The last desperate years of the Huron, and the French Jesuits who went among them. A love story, and a portrait of the struggle between shaman and priest for the souls of a dying people.
In the epic tradition of Sacajawea and Hanta Yo, Kathleen O'Neal Gear, bestselling co-author of People of the Earth, unfolds a rich and moving saga of the confrontation between the Old World and the New … and of the men and women whose passions shaped the destiny of a continent.
Andiora is a lovely daughter of the Huron Indians of the seventeenth-century North America. A seeress with a strong bond to the spirit world, she has beheld a frightening vision - of a blond man in a black robe, with holes in his hands, whose coming will bring death and despair to her people.
Father Marc Dupre is a French missionary who has come to Quebec, in the company of his Jesuit brothers, to preach Christianity, alongside the saintly Jean de Brebeuf, to the natives of the New World. A young man of courage and compassion, he finds the Indians as admirable as he'd expected, but he is not prepared for his own growing love for Andiora, an attraction she shares with all her heart.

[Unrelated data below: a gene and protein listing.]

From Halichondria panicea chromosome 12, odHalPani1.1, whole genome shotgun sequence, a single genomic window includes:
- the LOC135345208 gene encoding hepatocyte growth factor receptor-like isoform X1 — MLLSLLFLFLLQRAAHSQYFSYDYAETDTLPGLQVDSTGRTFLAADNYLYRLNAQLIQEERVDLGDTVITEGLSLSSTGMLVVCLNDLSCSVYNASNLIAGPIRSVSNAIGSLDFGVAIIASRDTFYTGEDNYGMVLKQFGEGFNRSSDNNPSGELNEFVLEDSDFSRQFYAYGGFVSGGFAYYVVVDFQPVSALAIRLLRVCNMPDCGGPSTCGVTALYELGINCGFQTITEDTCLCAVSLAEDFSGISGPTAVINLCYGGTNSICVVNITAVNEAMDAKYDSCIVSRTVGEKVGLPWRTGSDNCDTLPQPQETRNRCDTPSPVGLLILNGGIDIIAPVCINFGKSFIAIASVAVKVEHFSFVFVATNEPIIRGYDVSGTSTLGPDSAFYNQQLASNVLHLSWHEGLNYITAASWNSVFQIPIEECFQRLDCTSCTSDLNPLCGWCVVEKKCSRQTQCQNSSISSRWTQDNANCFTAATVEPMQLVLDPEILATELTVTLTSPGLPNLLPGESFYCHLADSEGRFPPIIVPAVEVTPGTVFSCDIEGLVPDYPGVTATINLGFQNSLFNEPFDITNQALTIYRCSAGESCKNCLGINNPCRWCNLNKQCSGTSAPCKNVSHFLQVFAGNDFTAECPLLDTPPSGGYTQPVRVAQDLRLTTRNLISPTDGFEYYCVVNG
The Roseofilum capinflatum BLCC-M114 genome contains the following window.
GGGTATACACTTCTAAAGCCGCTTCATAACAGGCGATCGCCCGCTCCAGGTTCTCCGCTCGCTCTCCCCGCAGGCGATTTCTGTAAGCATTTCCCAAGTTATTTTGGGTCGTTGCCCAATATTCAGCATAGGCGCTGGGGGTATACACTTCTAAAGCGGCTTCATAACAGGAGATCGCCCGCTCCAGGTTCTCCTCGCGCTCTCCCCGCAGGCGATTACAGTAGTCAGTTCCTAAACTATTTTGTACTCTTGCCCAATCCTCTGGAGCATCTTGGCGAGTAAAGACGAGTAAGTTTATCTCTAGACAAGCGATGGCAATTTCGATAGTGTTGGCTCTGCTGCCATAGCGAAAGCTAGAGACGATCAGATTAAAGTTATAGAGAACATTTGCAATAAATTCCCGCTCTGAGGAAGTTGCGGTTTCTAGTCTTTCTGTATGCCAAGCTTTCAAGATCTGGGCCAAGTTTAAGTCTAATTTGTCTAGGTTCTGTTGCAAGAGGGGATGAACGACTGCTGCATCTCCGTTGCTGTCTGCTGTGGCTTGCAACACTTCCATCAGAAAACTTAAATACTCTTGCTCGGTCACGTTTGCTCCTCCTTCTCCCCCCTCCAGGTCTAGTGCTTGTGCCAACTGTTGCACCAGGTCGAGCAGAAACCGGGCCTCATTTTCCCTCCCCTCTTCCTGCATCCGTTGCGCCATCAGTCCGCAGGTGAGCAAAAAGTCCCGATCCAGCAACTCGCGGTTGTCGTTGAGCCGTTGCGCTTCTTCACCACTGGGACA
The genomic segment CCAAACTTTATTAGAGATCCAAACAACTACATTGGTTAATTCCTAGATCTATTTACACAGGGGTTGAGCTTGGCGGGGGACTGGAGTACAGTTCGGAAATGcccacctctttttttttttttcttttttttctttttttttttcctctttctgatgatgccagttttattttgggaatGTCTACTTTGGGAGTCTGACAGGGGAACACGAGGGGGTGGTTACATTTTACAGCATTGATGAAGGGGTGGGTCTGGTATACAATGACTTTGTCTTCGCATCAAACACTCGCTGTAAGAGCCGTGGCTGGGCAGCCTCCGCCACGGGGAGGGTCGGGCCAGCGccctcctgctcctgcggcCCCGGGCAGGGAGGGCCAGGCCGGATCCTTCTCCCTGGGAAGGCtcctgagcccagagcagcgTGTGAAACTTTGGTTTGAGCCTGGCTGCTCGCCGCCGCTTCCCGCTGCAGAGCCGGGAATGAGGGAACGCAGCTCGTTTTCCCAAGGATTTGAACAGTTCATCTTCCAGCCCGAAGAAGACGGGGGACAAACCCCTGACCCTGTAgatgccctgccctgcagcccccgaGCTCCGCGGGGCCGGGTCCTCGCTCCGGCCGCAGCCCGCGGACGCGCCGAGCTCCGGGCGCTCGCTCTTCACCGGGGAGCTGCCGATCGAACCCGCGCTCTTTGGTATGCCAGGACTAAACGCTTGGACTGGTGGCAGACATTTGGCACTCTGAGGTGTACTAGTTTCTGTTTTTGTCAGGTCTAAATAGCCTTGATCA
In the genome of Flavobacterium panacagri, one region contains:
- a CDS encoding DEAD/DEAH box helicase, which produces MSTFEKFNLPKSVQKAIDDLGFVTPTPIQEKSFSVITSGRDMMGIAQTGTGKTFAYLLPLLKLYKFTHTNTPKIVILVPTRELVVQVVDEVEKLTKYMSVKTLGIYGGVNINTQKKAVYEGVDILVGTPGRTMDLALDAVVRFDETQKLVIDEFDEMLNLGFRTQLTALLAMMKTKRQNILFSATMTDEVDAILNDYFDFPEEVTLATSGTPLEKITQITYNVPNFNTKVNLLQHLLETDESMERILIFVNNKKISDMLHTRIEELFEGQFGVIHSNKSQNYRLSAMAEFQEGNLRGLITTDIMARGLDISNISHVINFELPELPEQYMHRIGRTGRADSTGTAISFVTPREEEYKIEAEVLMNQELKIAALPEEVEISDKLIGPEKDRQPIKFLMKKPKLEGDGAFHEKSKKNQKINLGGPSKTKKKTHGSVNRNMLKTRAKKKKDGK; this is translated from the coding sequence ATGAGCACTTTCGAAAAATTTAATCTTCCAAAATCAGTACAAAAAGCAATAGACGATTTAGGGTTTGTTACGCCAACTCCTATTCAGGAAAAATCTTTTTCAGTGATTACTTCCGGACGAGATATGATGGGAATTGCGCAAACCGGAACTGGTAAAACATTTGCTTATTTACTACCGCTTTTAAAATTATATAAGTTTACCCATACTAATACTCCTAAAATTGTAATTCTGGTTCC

But more than a forbidden union threatens them both. A mysterious epidemic is devastating the Hurons and their neighbors. Hostile Iroquois raiders strike without mercy at Indians and missionaries alike. And, as Andiora's people face their prophesized destruction, vengeful shamans blame the "Black Robes" from Europe - and cry out for the priests' deaths.
Menaced by war and disease, torn between their desires and their sacred callings, Marc and Andiora struggle to find peace and fulfilment within … This widowed Land.
Based on careful research of actual historical events, This Widowed Land is a powerful retelling of a dramatic chapter in the story of North America.